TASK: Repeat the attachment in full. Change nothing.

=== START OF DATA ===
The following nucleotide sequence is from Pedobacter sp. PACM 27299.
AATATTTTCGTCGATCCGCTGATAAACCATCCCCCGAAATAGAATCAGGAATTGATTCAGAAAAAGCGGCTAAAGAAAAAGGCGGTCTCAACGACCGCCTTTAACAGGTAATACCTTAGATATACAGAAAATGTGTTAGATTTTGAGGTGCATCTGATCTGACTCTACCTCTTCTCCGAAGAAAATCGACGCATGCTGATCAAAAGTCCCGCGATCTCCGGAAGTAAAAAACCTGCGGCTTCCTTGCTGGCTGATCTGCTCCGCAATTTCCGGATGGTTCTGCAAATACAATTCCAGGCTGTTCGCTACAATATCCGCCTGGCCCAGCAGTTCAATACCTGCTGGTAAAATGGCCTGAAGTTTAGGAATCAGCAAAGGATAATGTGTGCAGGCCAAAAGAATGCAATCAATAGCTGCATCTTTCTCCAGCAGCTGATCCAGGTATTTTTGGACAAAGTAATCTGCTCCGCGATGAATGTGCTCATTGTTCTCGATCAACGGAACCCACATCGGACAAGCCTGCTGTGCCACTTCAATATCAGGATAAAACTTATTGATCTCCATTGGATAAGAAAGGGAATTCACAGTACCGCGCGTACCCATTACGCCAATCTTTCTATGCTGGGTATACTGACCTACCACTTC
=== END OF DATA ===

The following nucleotide sequence is from Pedobacter sp. PACM 27299.
AATATTTTCGTCGATCCGCTGATAAACCATCCCCCGAAATAGAATCAGGAATTGATTCAGAAAAAGCGGCTAAAGAAAAAGGCGGTCTCAACGACCGCCTTTAACAGGTAATACCTTAGATATACAGAAAATGTGTTAGATTTTGAGGTGCATCTGATCTGACTCTACCTCTTCTCCGAAGAAAATCGACGCATGCTGATCAAAAGTCCCGCGATCTCCGGAAGTAAAAAACCTGCGGCTTCCTTGCTGGCTGATCTGCTCCGCAATTTCCGGATGGTTCTGCAAATACAATTCCAGGCTGTTCGCTACAATATCCGCCTGGCCCAGCAGTTCAATACCTGCTGGTAAAATGGCCTGAAGTTTAGGAATCAGCAAAGGATAATGTGTGCAGGCCAAAAGAATGCAATCAATAGCTGCATCTTTCTCCAGCAGCTGATCCAGGTATTTTTGGACAAAGTAATCTGCTCCGCGATGAATGTGCTCATTGTTCTCGATCAACGGAACCCACATCGGACAAGCCTGCTGTGCCACTTCAATATCAGGATAAAACTTATTGATCTCCATTGGATAAGAAAGGGAATTCACAGTACCGCGCGTACCCATTACGCCAATCTTTCTATGCTGGGTATACTGACCTACCACTTC